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Blog about STEP in EdWeek

STEP Visiting lecturer Justin Reich recently blogged for EdWeek about teaching MIT students and their use of technology.

Just Announced: TaleBlazer - Breaking New Ground in Location-Based Augmented Reality Gaming

TaleBlazer, the next step in location-based AR gaming software from MIT's STEP lab will be officially demo'ed for the first time tomorrow, at CSCL 2011 in Hong Kong.

Click through to learn a little bit more about the features of TaleBlazer, or enter an email below to receive announcements about the software as it develops and is released.

UbiqBio in Education Week

...the mobile format appeals to students, says Lichtenstein.
They can play whenever, wherever,” she says. “This particular game doesn’t require long stretches of concentration, and that works for the mobile setting.”
That's a quote from a recent Education Week article featuring some coverage of UbiqBio games.

STEP into Twitter with Us

The STEP lab as an entity is now on Twitter. Take a look, and if you like what you see, join our growing following!

Weatherlings - A Ubiquitous Game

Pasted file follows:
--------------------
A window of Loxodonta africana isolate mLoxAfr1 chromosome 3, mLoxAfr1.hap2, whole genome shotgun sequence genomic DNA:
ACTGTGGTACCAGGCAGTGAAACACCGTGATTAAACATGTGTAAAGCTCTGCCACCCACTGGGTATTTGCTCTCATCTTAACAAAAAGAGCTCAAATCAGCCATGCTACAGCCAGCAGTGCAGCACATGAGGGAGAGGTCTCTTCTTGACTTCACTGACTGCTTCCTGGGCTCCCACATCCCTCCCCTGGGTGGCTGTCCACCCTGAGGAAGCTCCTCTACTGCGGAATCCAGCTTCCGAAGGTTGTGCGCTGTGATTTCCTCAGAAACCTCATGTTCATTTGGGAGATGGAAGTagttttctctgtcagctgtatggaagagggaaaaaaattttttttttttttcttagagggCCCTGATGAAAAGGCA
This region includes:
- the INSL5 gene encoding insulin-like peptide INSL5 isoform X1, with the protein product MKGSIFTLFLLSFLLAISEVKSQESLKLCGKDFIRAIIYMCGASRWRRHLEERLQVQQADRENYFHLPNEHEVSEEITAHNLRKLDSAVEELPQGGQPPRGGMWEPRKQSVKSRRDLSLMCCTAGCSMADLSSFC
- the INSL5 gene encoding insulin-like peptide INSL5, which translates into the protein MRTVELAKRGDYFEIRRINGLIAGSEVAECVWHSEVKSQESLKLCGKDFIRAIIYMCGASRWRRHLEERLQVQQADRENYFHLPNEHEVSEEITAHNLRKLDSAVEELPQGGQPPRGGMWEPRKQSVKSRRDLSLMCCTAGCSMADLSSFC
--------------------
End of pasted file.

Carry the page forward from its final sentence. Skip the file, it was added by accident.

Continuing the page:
Weatherlings is a collectible card battle game in which players pit their decks of weather-dependent cards against other players’ decks. This game is the first created on the Ubiquitous Games platform under development at MIT’s Scheller Teacher Education Program (STEP) lab. Created in partnership with the National University of Singapore and the Nanyang Technological University, Weatherlings is an online card game aimed at middle-school aged students who are learning about weather and climate. Game play in Weatherlings consists of short battles set in real U.S. cities in the recent past, for which the game builders have collected a record of actual weather conditions. In each battle, a player plays his or her own cards and tries to defeat an opponent’s cards. The twist that differentiates Weatherlings from other card games is that cards’ attacks and defenses depend on weather conditions at the time and place where the battle is happening. In Weatherlings, these short battles are designed to be played “casually,” after school or between classes on portable devices. After logging in to the game, and before starting to battle, a player builds one or more decks of cards customized for particular weather conditions. Based on the strengths of the decks they have built, and their knowledge and interpretation of climate graphs for potential arenas, players choose the location of the battle from three possible sites. After the arena is chosen, students choose the best deck for the arena they have settled on and begin the battle. In that battle, students are prompted to predict the weather in a given climate for each battle round, like July in Miami, Florida, to gain in-game bonuses.